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Acer TravelMate 3043WTMi review


Desktop power in an ultra-portable case? Maybe not quite, but the Acer gets close. It's not the smallest or sexiest, but the 3043WTMi is powerful, good value and easy to carry.

Review Date: 18 May 2007

Price when reviewed: £1,070


Reviewed By: Simon Handby

Our Rating 3 stars out of 5

If you want a laptop with all the features of a desktop PC, you'll have to settle for something big and heavy.

Small and light computers, though easy to travel with, rarely have the memory, storage space or processing muscle to tackle demanding jobs.But there's an exception to every rule, and Acer's TravelMate 3043WTMi is an ultra-portable with a powerful dual-core processor and plenty of storage.

The 3043WTMi isn't the tiniest notebook we've ever seen, but it's small and light enough that it wouldn't be any trouble on a daily commute. It has a 12.1-inch widescreen display, which is perfect for an ultra-portable machine as it's roughly the same size and shape as a good keyboard and touch pad layout. Unfortunately, there's a comparatively thick border around the screen and keyboard, making the notebook a little larger than ideal. The screen doesn't clip shut, so you need to take care not to pack it in a bag with loose objects that could get inside and cause scratches, but the hinges are stiff enough to stop it flapping around when open.

I'll be seeing you

At the top of the lid is a 1.3 megapixel webcam, mounted in a bar that can rotate to point at or away from you. It's useful for web conferences, but the microphone is at the base of the keyboard, under a typist's right wrist, so if you need to take notes during a chat session you might sound muffled.

It's common to find layout compromises or small keys on an ultra-portable's keyboard, but Acer has kept the TravelMate's straightforward. The only regularly used key that's been shrunk is the left-hand Shift, and touch-typists will quickly adjust to it. All the keys are sensibly placed, including Control, which is at the bottom left. This should suit anyone who uses Windows shortcuts, such as Control-S to save a document. The keys feel as if they'll stand up to a few years' use, though we'd prefer them to reach a more definite stop at the bottom of their travel.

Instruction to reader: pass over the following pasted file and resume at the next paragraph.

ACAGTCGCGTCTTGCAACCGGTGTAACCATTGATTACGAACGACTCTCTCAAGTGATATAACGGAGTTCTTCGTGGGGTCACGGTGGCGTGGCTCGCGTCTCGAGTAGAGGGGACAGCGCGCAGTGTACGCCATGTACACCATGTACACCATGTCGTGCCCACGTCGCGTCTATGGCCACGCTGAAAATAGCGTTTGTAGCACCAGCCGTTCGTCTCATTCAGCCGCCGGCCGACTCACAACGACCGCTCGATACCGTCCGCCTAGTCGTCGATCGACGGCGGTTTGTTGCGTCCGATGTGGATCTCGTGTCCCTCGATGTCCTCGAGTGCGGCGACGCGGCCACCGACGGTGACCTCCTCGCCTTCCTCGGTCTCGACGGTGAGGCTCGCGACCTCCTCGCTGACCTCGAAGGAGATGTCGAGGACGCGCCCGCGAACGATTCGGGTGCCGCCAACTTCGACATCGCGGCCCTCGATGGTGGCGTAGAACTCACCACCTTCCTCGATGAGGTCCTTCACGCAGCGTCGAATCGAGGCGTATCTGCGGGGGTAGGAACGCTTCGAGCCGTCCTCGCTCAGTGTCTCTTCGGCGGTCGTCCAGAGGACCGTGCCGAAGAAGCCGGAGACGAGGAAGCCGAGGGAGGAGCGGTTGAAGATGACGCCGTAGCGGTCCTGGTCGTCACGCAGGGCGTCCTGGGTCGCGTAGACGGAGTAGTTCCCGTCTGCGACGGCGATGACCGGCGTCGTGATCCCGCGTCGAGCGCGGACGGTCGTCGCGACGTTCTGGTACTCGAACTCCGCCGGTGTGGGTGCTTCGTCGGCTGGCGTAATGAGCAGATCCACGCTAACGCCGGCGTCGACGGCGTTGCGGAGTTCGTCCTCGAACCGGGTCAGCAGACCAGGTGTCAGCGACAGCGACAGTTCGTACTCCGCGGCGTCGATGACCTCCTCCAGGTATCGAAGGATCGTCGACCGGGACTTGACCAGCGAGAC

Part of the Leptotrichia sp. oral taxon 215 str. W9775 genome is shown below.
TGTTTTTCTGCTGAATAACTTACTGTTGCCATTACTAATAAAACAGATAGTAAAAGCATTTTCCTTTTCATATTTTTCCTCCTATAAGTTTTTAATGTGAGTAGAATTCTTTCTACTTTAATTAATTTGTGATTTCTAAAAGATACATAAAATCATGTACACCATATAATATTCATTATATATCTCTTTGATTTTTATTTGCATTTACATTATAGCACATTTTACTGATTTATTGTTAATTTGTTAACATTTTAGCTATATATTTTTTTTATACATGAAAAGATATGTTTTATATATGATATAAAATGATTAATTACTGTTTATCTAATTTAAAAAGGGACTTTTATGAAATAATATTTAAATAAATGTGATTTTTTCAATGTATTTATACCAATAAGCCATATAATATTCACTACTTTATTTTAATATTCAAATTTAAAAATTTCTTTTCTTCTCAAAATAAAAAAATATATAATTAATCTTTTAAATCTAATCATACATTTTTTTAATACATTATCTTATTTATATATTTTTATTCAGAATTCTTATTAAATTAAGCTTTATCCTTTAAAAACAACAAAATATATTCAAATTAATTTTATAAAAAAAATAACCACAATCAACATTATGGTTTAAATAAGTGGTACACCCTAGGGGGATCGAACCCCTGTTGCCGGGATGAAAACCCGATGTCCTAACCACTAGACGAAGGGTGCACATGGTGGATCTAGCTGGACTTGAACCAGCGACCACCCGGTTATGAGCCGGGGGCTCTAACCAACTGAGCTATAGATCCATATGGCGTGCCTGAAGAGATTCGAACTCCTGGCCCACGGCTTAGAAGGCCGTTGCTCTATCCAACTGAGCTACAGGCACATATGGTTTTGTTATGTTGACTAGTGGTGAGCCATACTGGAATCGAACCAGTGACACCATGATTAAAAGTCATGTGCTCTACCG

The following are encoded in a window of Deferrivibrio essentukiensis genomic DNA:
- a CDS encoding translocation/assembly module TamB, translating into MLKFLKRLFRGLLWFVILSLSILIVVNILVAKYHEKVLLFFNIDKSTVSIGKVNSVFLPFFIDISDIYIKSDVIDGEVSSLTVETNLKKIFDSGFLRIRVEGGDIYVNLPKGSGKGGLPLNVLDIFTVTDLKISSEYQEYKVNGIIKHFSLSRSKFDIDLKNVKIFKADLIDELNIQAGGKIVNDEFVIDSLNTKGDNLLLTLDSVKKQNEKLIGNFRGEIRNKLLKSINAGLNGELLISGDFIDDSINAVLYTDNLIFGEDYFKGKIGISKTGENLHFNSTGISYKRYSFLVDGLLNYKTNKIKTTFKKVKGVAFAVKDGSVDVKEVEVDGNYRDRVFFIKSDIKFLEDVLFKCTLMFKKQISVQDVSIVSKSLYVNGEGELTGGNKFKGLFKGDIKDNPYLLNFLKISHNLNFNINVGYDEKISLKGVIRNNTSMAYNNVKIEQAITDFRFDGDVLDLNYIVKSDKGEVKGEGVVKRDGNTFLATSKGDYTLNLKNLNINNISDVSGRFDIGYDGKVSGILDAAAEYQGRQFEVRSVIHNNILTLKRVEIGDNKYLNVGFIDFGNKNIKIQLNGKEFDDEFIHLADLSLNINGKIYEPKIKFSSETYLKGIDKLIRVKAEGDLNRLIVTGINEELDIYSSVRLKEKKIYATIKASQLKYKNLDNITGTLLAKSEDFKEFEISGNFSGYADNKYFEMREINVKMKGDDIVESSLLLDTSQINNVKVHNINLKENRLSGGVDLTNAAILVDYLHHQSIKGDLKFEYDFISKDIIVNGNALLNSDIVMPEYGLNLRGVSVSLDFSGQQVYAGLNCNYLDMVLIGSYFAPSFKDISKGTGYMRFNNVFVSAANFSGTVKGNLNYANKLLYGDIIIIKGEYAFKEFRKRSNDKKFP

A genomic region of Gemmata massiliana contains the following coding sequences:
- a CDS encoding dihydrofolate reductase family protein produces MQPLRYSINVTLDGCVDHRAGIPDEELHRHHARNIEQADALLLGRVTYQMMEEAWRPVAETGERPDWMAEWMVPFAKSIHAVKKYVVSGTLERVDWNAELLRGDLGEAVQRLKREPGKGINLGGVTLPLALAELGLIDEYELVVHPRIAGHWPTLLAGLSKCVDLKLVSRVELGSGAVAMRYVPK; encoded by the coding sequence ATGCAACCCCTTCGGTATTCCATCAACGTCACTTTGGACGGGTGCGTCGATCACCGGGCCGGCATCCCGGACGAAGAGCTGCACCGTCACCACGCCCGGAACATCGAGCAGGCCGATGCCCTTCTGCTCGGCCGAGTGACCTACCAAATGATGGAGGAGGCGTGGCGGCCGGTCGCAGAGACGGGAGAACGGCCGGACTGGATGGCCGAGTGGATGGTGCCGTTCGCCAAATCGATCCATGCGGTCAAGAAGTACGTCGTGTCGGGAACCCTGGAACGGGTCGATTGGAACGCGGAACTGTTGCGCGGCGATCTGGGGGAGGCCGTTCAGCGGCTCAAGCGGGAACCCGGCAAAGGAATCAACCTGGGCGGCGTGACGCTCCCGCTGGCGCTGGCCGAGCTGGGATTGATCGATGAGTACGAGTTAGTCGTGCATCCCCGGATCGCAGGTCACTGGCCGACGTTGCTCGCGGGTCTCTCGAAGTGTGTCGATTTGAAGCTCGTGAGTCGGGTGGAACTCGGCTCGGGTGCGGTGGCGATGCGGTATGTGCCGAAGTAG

Ultra-portables often use comparatively slow ultra low voltage (ULV) processors, but this one has an Intel Core 2 Duo. Though its 1.66GHz clock speed isn't particularly fast, it gives the TravelMate an impressive amount of processing power for such a compact computer. With plenty of memory, it's able to make short work of heavy-duty jobs, such as video encoding or editing lots of photos at the same time, and it flies through more everyday tasks. As we'd expect, though, there's no powerful graphics processor, so modern games are out of the question.

If you'll be storing large files such as videos or high-resolution photos, you might appreciate the 120GB hard disk. This has enough room for a large collection of media files, though, frustratingly, Acer configures it as two separate volumes, so you need to be organised about which drive you use to store which files. If you run out of space, you can use the supplied external DVD drive to burn copies of files.

The same but different

This notebook comes in two different versions which, unusually, have the same specification. Both models come with both a slimline 3-cell battery and a more heavy-duty 6-cell device. Even using this, battery life isn't great, and you'd need to take both with you for more than four hours' use away from a power socket. On the more expensive model, reviewed here, there's also an excellent Bluetooth phone which you can use for internet telephony services such as Skype. Though both have 1GB of memory, the more expensive model has an extra slot free for future upgrades.

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